Pardon me while I briefly interrupt the series about making friends as an expat to provide this commentary and feedback on today’s ruling by the California Supreme Court, upholding Proposition 8, which defines marraige as “between one man and one woman”.

07 While my initial reaction to today’s California Supreme Court ruling upholding Proposition 8 was one of disappointment, I really am not that worked up over it, for two reasons:

 

First, the court was ruling on whether the ballot initiative process was a legal way to change the constitution.  For better or for worse, the supporters of Prop 8 did follow the process.  The problem here is less one of equality and more one of California having a dysfunctional ballot initiative process.  As a Californian for more than thirty years, I’ll be the first to say that the initiative process has caused many more problems that it has solved.  So, if you’re upset at the ruling, turn some of that righteous indignation towards changing the state’s way of creating laws.

 

Second, while the word “marriage” is very powerful, same sex couples in California still have all the rights, responsibilities, and privileges of marriage through the state’s civil union process.  So, from a practical standpoint, a couple who gets a civil union tomorrow is afforded all of the same state benefits as couples who have one of the 18,000 same-sex marriages that the court ruled are still valid.

 

The fight over Prop 8, while important, is a red herring.

Here’s the real battle, friends: At the federal level, regardless of whether we have a “marriage” or a “civil union” in any of the fifty states or the District of Columbia, same sex couples do not have ANY federal rights.  There are 1,138 specific federal rights identified by the Government Accounting Office that married couples are afforded, including (most importantly for me and Tawn) immigration rights.

 

The struggle to gain full equal rights will be a long one.  Along that road we will face significant setbacks, obstacles and distractions.  We need to look at things in a broad context at each step of the way, making sure our efforts are focused on the endgame.  While winning back the right to have a “marriage” versus a “civil union” in California is important, and something that I look forward to, in forty of the states we can’t even have the civil union and at the federal level, having either doesn’t matter.  That’s where the real battle lies.

 

Maybe We’ll Get Married in Iowa Instead?

Last year I wrote about Tawn and I planning to get married in California when we returned to visit family over the holidays.  That plan was upset by the voters of California, who passed Proposition 8 thanks largely to the help of a (possibly illegal) injection of funds by the Church of Jesus Christ of Latter-Day Saints.

That said, it looks like we may have another marriage option when we return to Kansas City this summer to see the family: Iowa.

That’s right, restrictions to same-sex marriage have been overturned by the Iowa State Supreme Court and marriages will begin before the end of the month.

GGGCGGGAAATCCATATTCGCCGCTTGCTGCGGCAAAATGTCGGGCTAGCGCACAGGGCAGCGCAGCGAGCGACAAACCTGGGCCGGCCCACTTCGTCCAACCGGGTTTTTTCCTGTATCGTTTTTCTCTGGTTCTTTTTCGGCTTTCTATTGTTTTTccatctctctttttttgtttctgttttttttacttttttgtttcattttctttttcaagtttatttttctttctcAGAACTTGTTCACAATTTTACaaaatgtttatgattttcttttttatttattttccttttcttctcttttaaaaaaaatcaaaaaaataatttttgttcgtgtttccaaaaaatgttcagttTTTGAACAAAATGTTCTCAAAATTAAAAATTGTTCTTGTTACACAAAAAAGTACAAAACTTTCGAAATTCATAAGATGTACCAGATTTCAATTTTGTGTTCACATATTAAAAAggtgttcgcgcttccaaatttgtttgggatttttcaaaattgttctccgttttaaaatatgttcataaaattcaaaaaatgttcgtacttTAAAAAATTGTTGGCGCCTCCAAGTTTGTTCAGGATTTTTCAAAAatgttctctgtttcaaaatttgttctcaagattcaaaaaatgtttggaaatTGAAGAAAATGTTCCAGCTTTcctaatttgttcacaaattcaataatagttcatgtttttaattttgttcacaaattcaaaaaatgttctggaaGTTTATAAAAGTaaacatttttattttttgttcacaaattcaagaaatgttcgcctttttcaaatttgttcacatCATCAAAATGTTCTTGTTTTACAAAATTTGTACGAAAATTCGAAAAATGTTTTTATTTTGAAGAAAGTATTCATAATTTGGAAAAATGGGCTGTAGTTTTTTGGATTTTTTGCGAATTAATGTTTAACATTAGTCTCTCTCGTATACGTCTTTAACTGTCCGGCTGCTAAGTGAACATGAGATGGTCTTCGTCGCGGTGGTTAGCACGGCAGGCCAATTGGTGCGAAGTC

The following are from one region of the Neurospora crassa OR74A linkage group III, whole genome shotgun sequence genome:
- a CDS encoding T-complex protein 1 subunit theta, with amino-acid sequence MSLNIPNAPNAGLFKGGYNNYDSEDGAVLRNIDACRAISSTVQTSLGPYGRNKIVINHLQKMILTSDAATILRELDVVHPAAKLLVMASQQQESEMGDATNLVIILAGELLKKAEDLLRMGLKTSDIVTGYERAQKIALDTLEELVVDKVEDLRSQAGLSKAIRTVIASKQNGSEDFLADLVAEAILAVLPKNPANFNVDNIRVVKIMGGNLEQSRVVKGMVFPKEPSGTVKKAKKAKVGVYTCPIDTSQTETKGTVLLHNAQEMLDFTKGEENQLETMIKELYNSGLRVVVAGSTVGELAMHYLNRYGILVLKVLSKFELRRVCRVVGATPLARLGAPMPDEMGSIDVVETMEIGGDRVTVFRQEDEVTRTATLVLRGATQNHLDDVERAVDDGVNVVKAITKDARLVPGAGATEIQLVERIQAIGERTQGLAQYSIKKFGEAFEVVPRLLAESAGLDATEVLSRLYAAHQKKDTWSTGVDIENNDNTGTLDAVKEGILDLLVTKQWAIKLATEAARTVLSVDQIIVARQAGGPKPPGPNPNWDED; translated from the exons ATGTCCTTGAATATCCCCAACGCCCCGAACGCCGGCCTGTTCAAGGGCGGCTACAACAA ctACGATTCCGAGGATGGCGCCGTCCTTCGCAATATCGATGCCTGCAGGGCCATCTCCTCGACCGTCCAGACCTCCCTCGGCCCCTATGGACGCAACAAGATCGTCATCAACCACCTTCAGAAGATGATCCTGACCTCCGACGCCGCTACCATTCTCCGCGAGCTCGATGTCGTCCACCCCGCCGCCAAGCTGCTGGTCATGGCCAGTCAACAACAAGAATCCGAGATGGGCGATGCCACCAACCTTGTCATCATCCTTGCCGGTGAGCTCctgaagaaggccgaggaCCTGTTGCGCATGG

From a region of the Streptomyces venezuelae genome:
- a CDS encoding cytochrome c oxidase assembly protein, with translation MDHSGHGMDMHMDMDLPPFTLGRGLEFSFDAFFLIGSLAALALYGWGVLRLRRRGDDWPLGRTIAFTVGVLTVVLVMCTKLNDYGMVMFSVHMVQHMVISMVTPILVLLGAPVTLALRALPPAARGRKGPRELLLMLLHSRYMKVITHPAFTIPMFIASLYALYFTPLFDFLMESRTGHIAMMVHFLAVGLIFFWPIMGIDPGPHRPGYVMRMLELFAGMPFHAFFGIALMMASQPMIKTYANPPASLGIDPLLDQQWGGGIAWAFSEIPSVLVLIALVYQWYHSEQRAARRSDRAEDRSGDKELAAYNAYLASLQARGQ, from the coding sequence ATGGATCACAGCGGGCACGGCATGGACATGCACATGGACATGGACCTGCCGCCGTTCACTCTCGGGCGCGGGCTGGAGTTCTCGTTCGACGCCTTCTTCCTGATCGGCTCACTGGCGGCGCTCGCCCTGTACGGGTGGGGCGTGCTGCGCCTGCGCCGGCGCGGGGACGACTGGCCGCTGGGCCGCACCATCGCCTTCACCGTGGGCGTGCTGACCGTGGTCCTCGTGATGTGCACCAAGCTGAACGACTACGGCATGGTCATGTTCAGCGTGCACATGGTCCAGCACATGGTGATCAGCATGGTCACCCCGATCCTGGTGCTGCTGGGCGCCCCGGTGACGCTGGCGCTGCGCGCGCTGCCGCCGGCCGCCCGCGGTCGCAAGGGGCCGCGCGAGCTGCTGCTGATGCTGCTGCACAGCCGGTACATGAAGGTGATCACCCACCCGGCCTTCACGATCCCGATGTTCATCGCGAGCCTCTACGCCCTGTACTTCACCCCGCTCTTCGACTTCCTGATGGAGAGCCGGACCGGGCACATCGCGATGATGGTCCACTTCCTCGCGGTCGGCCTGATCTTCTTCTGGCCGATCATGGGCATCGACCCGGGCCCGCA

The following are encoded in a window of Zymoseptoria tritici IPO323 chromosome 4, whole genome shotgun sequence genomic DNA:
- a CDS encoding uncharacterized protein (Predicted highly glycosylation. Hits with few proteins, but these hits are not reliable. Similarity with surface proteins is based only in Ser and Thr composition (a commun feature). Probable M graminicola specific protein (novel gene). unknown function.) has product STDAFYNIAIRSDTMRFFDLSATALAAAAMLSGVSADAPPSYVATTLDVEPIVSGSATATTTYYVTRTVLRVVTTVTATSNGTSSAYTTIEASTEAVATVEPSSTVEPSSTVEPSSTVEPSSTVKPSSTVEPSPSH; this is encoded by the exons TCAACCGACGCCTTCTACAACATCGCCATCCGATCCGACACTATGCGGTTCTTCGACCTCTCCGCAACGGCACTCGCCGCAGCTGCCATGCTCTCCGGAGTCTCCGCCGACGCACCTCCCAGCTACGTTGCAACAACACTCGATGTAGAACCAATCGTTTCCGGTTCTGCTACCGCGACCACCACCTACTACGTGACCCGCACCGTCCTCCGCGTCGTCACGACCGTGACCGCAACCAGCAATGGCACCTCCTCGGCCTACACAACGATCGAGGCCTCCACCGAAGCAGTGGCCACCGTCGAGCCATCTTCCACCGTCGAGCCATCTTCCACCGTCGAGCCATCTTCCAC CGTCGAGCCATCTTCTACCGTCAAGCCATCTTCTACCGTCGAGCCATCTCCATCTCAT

03iowa-600

Does this surprise you as much as it surprises me?  It seems it shouldn’t.  Iowa has a history of being a progressive state.  It was one of the first to allow interracial marriage and women to own property.  It ended segregation shortly after the Civil War.  It was the first state to allow a woman to practice law and it was a leader in school desegregation.  The governor and legislature are Democratic.

Based on the first news reports, those opposed to same-sex marriage aren’t rushing to the “activist judges” defense quite as quickly.  For starters, the court issued a 7-0 ruling in favor of striking down bans on same-sex marriage.  There was no split decision. 

Furthermore, the state constitution requires a lengthy process to be changed: two consecutive legislatures have to pass the amendment and then it has to be approved by voters, too.  That’s at least a two-year process and current Democratic leadership has indicated that they’re not inclined to introduce such an amendment.

The third reason the same-sex marriage opponents probably haven’t done the “activist judges” route is that the court’s decision addresses the role of the court to make this decision, walking step by step through the role of the three branches of government in the State of Iowa.  The full decision, which is interesting reading, can be found here.  Quoting from that decision:

A statute inconsistent with the Iowa Constitution must be declared void, even though it may be supported by strong and deep-seated traditional beliefs and popular opinion. Iowa Const. art. XII, § 1 (providing any law inconsistent with the constitution is void). As Chief Justice John Marshall wrote over two centuries ago, “It is a proposition too plain to be contested, that the constitution controls any legislative act repugnant to it . . . .”  Marbury v. Madison, 5 U.S. (1 Cranch) 137, 177, 2 L. Ed. 60, 73 (1803).

Like any journey towards equality, this one is a long, slow march.  But today, we’ve taken another step to the point where we look back and ask ourselves, “What was all the fuss over same-sex marriage about?”